Although the defendant has the burden of proving that the adverse action would have been taken in any event, so compelling and so meagerly contested is the proof offered by the defendants in this case, with respect to both adverse actions of which the plaintiff complains, that a trial would be a waste of time. The plaintiff's work as a process engineer under Savin's direction was dangerously incompetent. Probably Savin's telling the plaintiff that he wasn't being retained because he wouldn't be around anyway (if that is indeed what he said, which he denies) was a way of letting him off lightly rather than having to tell him to his face that he was no good. But whatever Savin said or meant, it is plain from the plaintiff's performance that he was not going to be given a permanent job when Savin had to lay off one of his process engineers and when the one he retained in lieu of the plaintiff was the superior worker.
Similarly, had the hiring officer for DS & S been initially inclined to hire the plaintiff on the basis of his false representations regarding his educational qualifications, before a formal offer would have been tendered the company's human resources division would have discovered the plaintiff's poor work record and his resumé fraud and he would not have been hired, regardless of his military status. Allowing someone who is not an engineer to do engineering work on aircraft parts, when he had lied about his credentials and confirmed the lie by his poor performance of the job for which he had been hired but was not qualified, would be the height of irresponsibility and could get the employer into serious trouble.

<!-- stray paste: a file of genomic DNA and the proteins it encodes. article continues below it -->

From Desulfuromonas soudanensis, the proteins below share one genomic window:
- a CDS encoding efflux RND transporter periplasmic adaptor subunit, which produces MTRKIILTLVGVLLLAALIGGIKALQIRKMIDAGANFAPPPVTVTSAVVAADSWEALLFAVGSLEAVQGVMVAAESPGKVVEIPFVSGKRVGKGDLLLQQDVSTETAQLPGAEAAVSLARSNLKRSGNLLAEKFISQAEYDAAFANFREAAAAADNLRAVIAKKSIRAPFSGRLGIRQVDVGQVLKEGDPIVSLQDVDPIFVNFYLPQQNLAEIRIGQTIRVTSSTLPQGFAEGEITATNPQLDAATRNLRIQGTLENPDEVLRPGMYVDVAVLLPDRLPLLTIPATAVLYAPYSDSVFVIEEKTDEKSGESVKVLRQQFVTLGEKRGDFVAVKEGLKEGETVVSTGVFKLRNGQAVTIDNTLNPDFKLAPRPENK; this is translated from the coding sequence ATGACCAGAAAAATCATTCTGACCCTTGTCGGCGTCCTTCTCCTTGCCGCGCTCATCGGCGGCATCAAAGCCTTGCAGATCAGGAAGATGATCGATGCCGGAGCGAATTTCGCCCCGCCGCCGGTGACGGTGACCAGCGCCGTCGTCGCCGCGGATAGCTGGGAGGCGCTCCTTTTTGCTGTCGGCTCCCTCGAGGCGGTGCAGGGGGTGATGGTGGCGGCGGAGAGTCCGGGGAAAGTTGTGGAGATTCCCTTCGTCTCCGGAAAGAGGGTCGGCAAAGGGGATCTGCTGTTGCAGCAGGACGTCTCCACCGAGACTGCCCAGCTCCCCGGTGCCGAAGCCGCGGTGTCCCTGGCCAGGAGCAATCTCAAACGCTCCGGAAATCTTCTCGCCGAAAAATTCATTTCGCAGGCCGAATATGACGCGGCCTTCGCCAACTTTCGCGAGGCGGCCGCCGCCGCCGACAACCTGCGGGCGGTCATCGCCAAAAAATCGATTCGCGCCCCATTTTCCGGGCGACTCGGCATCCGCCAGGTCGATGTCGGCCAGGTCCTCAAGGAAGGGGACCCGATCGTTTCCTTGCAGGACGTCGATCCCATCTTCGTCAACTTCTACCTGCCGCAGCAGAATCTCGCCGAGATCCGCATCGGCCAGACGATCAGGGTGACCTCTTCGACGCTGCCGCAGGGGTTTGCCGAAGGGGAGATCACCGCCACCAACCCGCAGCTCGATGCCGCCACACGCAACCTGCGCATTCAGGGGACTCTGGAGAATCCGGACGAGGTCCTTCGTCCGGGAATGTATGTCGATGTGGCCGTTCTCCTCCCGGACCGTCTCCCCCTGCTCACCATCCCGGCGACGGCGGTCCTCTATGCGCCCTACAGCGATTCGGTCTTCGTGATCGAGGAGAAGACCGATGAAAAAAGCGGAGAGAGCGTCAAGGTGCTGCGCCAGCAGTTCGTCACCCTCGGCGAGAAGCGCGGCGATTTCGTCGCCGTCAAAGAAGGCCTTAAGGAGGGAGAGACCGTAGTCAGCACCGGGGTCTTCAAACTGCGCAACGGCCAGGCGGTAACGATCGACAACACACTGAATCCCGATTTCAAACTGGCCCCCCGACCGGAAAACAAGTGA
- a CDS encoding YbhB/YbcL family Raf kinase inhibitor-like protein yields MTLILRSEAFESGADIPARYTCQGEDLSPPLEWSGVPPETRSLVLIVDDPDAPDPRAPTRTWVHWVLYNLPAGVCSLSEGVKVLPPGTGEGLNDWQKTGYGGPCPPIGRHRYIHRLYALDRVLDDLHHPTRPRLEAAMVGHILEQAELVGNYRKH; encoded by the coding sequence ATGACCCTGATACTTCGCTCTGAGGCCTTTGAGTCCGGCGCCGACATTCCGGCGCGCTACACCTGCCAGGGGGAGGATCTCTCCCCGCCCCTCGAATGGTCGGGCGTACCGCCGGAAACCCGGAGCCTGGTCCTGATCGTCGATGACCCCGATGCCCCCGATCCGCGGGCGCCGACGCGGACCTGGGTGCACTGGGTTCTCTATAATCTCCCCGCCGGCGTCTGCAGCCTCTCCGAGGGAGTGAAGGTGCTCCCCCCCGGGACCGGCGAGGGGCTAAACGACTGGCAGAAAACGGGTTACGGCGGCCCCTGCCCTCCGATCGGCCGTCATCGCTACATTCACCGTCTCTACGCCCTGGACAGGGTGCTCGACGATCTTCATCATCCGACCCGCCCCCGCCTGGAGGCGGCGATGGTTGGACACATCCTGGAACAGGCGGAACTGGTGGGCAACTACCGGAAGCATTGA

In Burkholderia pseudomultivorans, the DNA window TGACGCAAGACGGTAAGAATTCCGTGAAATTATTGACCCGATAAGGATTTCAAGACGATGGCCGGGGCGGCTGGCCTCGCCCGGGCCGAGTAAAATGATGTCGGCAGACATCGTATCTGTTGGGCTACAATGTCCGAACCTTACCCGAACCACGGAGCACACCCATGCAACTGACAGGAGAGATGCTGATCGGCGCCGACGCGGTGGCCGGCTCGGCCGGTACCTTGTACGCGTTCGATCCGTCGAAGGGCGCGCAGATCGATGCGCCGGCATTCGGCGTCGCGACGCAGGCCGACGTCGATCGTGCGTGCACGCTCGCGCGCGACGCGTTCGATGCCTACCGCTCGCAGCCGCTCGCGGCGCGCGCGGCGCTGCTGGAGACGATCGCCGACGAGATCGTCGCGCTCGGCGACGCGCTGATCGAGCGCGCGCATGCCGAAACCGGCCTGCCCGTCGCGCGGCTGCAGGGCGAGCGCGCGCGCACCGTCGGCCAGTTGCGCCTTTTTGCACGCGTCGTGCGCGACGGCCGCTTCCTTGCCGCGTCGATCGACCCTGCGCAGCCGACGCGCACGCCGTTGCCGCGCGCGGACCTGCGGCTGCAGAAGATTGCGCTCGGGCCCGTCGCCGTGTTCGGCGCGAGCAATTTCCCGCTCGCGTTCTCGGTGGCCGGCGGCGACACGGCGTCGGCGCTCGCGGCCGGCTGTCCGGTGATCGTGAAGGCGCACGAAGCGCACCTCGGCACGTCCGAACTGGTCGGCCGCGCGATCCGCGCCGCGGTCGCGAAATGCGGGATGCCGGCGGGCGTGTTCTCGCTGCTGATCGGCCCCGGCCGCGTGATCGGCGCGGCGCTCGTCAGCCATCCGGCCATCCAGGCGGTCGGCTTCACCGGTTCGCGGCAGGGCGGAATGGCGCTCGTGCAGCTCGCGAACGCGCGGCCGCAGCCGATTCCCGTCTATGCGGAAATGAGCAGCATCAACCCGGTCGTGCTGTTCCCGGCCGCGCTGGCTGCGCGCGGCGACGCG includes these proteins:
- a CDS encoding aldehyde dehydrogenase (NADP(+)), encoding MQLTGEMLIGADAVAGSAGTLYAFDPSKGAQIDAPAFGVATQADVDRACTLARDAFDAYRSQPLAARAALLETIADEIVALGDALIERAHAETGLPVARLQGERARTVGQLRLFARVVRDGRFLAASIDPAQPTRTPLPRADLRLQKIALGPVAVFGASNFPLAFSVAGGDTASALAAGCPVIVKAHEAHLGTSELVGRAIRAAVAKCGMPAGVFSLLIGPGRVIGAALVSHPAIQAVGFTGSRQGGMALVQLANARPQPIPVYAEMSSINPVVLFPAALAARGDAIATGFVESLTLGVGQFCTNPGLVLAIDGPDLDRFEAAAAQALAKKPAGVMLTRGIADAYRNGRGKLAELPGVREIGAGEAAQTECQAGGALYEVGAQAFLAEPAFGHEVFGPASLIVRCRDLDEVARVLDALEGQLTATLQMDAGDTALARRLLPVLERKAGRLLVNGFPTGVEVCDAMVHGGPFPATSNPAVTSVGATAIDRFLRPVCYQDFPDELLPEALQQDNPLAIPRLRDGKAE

But the plaintiff argues that whatever we might think as an original matter, he was entitled to go to trial by the Supreme Court's decision in McKennon v. Nashville Banner Publishing Co., 513 U.S. 352, 115 S.Ct. 879, 130 L.Ed.2d 852 (1995). The defendant in that case had fired the plaintiff for an illegal reason. The plaintiff sued, and in the course of pretrial discovery the defendant discovered facts about the plaintiff that, had the defendant known them when it fired him, would have provided a lawful ground for firing him that doubtless would have caused him to be fired as soon as it was discovered. The Court held that this was not a defense to the plaintiff's suit for employment discrimination because the only ground on which he had been fired was an illegal one, and so his rights had been violated. The ground discovered in the course of pretrial discovery would have justified the employer in firing the plaintiff upon discovering the ground, but the only significance of this point was that, had the employer proved that it would have fired the plaintiff as soon as it discovered that ground, the plaintiff could obtain no damages for lost earnings after that date.
This would be a similar case if the only lawful reason the defendants would have had for not hiring the plaintiff (or, in the first episode, for not hiring him for a permanent job) was resumé fraud, for this was discovered only after they refused to hire him. But the first refusal to hire was based on his incompetent performance, discovered before the refusal, and the defendant in the second episode would have discovered the disqualifying facts about the plaintiff (certainly his poor work record and probably his resumé fraud as well) before hiring him, so the discriminatory motive could have had no consequence. In the McKennon case the discriminatory motive did have a consequence-it resulted in the plaintiff's discharge sooner than would otherwise have happened.
There are other issues, but none that requires discussion.
POSNER, Circuit Judge.